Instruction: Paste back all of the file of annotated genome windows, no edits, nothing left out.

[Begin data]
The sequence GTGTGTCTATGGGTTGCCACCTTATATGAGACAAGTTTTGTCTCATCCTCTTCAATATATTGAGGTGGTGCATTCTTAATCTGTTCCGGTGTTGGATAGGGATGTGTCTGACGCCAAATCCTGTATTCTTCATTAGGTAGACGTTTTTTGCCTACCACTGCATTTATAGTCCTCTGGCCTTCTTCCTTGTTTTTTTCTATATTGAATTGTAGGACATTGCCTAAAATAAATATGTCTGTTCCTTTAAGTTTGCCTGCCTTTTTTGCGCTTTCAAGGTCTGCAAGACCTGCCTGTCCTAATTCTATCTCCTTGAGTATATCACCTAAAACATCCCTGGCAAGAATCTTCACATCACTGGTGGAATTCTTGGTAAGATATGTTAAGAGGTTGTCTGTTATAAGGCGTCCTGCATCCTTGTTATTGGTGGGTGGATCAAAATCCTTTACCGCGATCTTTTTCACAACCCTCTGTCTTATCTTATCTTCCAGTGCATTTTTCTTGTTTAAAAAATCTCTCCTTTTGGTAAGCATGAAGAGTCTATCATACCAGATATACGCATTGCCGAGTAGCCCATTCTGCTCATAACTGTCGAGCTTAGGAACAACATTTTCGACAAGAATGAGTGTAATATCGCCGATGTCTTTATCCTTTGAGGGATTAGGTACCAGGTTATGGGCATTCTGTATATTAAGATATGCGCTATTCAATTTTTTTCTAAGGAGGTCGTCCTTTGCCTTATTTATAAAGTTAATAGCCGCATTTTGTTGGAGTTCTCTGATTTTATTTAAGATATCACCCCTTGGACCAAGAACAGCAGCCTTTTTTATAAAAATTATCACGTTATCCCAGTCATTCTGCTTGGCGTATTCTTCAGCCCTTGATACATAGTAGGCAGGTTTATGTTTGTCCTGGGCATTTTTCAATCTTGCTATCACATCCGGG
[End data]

The sequence GTGTGTCTATGGGTTGCCACCTTATATGAGACAAGTTTTGTCTCATCCTCTTCAATATATTGAGGTGGTGCATTCTTAATCTGTTCCGGTGTTGGATAGGGATGTGTCTGACGCCAAATCCTGTATTCTTCATTAGGTAGACGTTTTTTGCCTACCACTGCATTTATAGTCCTCTGGCCTTCTTCCTTGTTTTTTTCTATATTGAATTGTAGGACATTGCCTAAAATAAATATGTCTGTTCCTTTAAGTTTGCCTGCCTTTTTTGCGCTTTCAAGGTCTGCAAGACCTGCCTGTCCTAATTCTATCTCCTTGAGTATATCACCTAAAACATCCCTGGCAAGAATCTTCACATCACTGGTGGAATTCTTGGTAAGATATGTTAAGAGGTTGTCTGTTATAAGGCGTCCTGCATCCTTGTTATTGGTGGGTGGATCAAAATCCTTTACCGCGATCTTTTTCACAACCCTCTGTCTTATCTTATCTTCCAGTGCATTTTTCTTGTTTAAAAAATCTCTCCTTTTGGTAAGCATGAAGAGTCTATCATACCAGATATACGCATTGCCGAGTAGCCCATTCTGCTCATAACTGTCGAGCTTAGGAACAACATTTTCGACAAGAATGAGTGTAATATCGCCGATGTCTTTATCCTTTGAGGGATTAGGTACCAGGTTATGGGCATTCTGTATATTAAGATATGCGCTATTCAATTTTTTTCTAAGGAGGTCGTCCTTTGCCTTATTTATAAAGTTAATAGCCGCATTTTGTTGGAGTTCTCTGATTTTATTTAAGATATCACCCCTTGGACCAAGAACAGCAGCCTTTTTTATAAAAATTATCACGTTATCCCAGTCATTCTGCTTGGCGTATTCTTCAGCCCTTGATACATAGTAGGCAGGTTTATGTTTGTCCTGGGCATTTTTCAATCTTGCTATCACATCCGGG